April 25th, 2016

Live #41: Working on OpenCiv

My first thought had been about the liability of officials for doing their jobs. Accountability is a key value, and being immune to prosecution for not doing one's job is not being accountable. But, while *my* first thought, it's not the first thought for OpenCiv. What *are* those jobs, and what are they intended to accomplish? What are the goals?

To create as much human fulfillment as possible. To create joy, love, and beauty. Who defines those? The citizens. Who are they? Whoever they say they are. It's *possible* they'd say so and be *wrong*; people are capable of error. On a first approximation, if someone is capable of saying "I am a citizen, and here is how I discharge my responsibilities as one", then so they are and so they do. We need and have ways of figuring that out -- and sometimes *those*'ll be wrong too, but I think we're pretty good here. And then there's my own pet terror, the narcissist amoral opportunists; we need a way to deal with them. I have one, but again while this is vital to *me*, it's about a third-order consequence within the bounds of the system.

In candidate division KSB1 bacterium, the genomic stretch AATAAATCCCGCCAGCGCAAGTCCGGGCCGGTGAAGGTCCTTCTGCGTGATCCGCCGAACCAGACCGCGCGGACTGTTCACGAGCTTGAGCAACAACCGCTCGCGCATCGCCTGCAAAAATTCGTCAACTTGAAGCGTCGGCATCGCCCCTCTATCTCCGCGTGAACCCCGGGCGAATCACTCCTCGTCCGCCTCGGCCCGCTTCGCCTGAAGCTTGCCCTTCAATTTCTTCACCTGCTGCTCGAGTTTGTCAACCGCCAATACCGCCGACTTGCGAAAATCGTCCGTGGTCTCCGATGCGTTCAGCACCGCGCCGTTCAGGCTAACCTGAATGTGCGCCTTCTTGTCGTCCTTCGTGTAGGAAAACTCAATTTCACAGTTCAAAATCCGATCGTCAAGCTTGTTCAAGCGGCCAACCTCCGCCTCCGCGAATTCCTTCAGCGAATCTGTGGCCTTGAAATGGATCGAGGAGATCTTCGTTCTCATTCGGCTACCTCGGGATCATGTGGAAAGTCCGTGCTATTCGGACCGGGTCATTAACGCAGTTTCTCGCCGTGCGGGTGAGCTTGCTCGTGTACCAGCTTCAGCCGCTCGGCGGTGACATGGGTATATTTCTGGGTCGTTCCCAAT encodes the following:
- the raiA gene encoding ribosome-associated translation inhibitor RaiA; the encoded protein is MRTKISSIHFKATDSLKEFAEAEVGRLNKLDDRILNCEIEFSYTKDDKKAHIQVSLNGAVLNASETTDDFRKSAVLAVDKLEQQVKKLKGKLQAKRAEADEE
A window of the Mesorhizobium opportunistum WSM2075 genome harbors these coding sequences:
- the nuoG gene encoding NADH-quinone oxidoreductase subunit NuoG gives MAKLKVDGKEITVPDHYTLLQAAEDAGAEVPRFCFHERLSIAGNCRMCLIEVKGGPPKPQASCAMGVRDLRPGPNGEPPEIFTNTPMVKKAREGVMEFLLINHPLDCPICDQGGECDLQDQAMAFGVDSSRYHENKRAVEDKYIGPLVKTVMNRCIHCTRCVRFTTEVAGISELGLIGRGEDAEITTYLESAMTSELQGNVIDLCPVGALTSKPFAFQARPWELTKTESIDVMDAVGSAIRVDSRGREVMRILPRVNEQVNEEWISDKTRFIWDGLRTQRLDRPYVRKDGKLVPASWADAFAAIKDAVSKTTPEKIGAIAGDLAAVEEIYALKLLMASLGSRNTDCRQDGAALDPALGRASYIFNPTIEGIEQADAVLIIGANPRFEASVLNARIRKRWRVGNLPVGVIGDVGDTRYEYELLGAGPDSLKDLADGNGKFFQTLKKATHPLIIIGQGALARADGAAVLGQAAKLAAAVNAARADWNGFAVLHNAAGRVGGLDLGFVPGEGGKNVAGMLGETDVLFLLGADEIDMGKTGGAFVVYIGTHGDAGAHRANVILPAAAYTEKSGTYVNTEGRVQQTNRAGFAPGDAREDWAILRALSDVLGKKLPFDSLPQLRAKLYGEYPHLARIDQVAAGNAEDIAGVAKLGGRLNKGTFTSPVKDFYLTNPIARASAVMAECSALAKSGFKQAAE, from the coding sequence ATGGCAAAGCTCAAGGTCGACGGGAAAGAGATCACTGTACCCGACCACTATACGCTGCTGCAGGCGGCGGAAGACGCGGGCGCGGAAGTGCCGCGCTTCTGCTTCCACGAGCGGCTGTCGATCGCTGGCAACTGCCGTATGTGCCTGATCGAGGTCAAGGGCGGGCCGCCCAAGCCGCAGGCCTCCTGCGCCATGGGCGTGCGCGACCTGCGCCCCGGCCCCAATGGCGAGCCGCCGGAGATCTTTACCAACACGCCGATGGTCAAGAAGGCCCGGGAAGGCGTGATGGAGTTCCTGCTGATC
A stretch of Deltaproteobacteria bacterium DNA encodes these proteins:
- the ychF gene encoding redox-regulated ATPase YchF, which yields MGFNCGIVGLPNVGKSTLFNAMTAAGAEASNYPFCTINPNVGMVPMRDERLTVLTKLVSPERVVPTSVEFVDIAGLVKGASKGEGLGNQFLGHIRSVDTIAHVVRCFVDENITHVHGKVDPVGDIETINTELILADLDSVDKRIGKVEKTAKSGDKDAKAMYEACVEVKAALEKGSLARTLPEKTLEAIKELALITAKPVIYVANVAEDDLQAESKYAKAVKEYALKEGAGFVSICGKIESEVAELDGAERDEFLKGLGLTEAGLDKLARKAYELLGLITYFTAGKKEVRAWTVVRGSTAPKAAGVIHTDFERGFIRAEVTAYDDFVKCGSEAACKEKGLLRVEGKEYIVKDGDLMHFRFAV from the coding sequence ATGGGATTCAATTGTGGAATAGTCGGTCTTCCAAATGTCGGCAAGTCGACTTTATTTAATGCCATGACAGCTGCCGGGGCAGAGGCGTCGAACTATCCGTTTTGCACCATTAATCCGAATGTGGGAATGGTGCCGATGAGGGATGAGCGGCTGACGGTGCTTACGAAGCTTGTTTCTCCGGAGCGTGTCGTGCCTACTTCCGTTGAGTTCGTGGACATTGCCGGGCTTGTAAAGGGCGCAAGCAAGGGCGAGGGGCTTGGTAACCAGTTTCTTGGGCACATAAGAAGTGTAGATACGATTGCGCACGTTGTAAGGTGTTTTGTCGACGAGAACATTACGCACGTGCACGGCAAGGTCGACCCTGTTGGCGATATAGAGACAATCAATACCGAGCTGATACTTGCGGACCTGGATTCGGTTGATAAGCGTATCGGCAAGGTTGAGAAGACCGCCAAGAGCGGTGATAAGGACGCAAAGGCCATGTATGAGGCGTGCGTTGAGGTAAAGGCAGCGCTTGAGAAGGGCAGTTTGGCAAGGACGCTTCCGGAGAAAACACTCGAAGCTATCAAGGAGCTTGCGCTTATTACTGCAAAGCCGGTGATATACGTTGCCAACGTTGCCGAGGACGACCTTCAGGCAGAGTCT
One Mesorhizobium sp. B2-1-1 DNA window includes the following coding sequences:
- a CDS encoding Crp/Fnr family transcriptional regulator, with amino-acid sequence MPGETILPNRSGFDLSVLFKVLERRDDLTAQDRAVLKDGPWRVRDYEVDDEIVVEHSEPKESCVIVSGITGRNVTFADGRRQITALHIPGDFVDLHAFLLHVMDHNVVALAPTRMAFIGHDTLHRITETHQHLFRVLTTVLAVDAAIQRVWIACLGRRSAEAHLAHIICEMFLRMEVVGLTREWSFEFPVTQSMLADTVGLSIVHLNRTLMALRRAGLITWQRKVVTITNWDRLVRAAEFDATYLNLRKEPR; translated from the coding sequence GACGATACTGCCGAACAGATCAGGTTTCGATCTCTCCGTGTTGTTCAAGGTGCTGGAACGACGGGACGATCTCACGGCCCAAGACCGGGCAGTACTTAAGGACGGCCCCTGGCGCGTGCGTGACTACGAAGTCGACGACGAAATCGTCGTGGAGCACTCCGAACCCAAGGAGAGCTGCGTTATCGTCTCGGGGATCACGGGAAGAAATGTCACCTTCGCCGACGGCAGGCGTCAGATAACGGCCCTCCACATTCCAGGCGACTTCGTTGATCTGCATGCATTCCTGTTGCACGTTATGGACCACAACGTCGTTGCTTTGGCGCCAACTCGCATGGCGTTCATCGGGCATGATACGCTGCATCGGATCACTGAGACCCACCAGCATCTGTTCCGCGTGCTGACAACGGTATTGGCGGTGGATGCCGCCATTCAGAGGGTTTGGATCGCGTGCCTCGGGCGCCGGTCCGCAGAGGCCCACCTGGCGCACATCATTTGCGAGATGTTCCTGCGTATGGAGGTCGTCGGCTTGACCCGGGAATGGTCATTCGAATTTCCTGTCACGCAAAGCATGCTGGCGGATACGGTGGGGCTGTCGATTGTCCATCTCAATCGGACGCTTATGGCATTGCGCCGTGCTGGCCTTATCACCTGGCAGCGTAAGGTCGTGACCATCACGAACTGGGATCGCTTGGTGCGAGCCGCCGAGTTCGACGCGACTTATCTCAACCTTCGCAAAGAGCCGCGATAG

As a living entity, an Open Civilization is both a top-down *and* a bottom-up structure. Also deeply interconnected and interdependent. It's a life-form, life-forms are messy, and there's no way to get around that. But it *is* possible to do a decent job of describing what one is, what *this* one is, and how it works, and that's what I'm working on.

I want to love as much of humanity as I can get my arms around, and I want to expand the definition of what it means to be human as far as I can push it.

Edited to add:
Second point is partial homeostasis; the OpenCiv needs to regulate the rates of change so they stay within the capacities of its constituent humans to adapt to. That's still too broad; the basic principle is self-care, for an expanded definition of 'self'. Possibly too broad still; the problem of figuring out how much resource it's "fair" for me to use on *me* has been an open question for as long as I know. Other primates are still wrestling with it also. Argument here is for much broader distribution of resources, and vastly less attention to blame-games. But I need to have the elegant argument for how to do it.